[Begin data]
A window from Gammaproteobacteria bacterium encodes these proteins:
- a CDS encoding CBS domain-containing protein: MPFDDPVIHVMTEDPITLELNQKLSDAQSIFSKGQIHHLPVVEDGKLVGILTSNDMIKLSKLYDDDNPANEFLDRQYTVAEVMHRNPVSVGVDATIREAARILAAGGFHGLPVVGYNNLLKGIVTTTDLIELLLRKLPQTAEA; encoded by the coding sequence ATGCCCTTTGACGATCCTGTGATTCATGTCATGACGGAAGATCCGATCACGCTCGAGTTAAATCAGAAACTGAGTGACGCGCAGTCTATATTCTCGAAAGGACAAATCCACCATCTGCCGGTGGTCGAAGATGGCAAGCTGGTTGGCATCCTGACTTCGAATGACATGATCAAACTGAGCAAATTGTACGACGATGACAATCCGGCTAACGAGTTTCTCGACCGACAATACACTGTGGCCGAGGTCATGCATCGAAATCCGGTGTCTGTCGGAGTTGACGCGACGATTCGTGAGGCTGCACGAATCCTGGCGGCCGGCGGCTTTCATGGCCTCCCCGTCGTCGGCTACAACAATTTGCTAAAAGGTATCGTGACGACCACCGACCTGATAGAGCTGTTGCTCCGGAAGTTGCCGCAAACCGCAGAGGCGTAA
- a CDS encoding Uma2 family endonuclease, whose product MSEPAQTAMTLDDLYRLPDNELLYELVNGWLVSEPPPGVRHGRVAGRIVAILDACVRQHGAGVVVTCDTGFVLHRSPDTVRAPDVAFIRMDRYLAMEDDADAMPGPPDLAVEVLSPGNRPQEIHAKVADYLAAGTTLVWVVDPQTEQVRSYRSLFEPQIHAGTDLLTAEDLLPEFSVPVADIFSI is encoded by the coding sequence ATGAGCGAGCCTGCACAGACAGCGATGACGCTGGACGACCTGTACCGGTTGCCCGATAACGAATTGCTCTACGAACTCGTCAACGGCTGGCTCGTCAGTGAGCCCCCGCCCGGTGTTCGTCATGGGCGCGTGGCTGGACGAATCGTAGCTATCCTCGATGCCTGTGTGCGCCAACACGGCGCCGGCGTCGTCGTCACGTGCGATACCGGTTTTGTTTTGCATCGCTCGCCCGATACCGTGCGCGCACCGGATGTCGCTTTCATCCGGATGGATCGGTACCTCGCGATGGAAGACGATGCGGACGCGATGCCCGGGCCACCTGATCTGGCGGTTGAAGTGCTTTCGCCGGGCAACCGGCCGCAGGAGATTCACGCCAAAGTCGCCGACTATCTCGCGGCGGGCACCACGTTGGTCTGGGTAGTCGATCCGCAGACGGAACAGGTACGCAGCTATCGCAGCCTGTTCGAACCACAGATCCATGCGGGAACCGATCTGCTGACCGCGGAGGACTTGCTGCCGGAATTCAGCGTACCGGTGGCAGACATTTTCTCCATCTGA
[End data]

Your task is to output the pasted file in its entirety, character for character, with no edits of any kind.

A window from Gammaproteobacteria bacterium encodes these proteins:
- a CDS encoding CBS domain-containing protein: MPFDDPVIHVMTEDPITLELNQKLSDAQSIFSKGQIHHLPVVEDGKLVGILTSNDMIKLSKLYDDDNPANEFLDRQYTVAEVMHRNPVSVGVDATIREAARILAAGGFHGLPVVGYNNLLKGIVTTTDLIELLLRKLPQTAEA; encoded by the coding sequence ATGCCCTTTGACGATCCTGTGATTCATGTCATGACGGAAGATCCGATCACGCTCGAGTTAAATCAGAAACTGAGTGACGCGCAGTCTATATTCTCGAAAGGACAAATCCACCATCTGCCGGTGGTCGAAGATGGCAAGCTGGTTGGCATCCTGACTTCGAATGACATGATCAAACTGAGCAAATTGTACGACGATGACAATCCGGCTAACGAGTTTCTCGACCGACAATACACTGTGGCCGAGGTCATGCATCGAAATCCGGTGTCTGTCGGAGTTGACGCGACGATTCGTGAGGCTGCACGAATCCTGGCGGCCGGCGGCTTTCATGGCCTCCCCGTCGTCGGCTACAACAATTTGCTAAAAGGTATCGTGACGACCACCGACCTGATAGAGCTGTTGCTCCGGAAGTTGCCGCAAACCGCAGAGGCGTAA
- a CDS encoding Uma2 family endonuclease, whose product MSEPAQTAMTLDDLYRLPDNELLYELVNGWLVSEPPPGVRHGRVAGRIVAILDACVRQHGAGVVVTCDTGFVLHRSPDTVRAPDVAFIRMDRYLAMEDDADAMPGPPDLAVEVLSPGNRPQEIHAKVADYLAAGTTLVWVVDPQTEQVRSYRSLFEPQIHAGTDLLTAEDLLPEFSVPVADIFSI is encoded by the coding sequence ATGAGCGAGCCTGCACAGACAGCGATGACGCTGGACGACCTGTACCGGTTGCCCGATAACGAATTGCTCTACGAACTCGTCAACGGCTGGCTCGTCAGTGAGCCCCCGCCCGGTGTTCGTCATGGGCGCGTGGCTGGACGAATCGTAGCTATCCTCGATGCCTGTGTGCGCCAACACGGCGCCGGCGTCGTCGTCACGTGCGATACCGGTTTTGTTTTGCATCGCTCGCCCGATACCGTGCGCGCACCGGATGTCGCTTTCATCCGGATGGATCGGTACCTCGCGATGGAAGACGATGCGGACGCGATGCCCGGGCCACCTGATCTGGCGGTTGAAGTGCTTTCGCCGGGCAACCGGCCGCAGGAGATTCACGCCAAAGTCGCCGACTATCTCGCGGCGGGCACCACGTTGGTCTGGGTAGTCGATCCGCAGACGGAACAGGTACGCAGCTATCGCAGCCTGTTCGAACCACAGATCCATGCGGGAACCGATCTGCTGACCGCGGAGGACTTGCTGCCGGAATTCAGCGTACCGGTGGCAGACATTTTCTCCATCTGA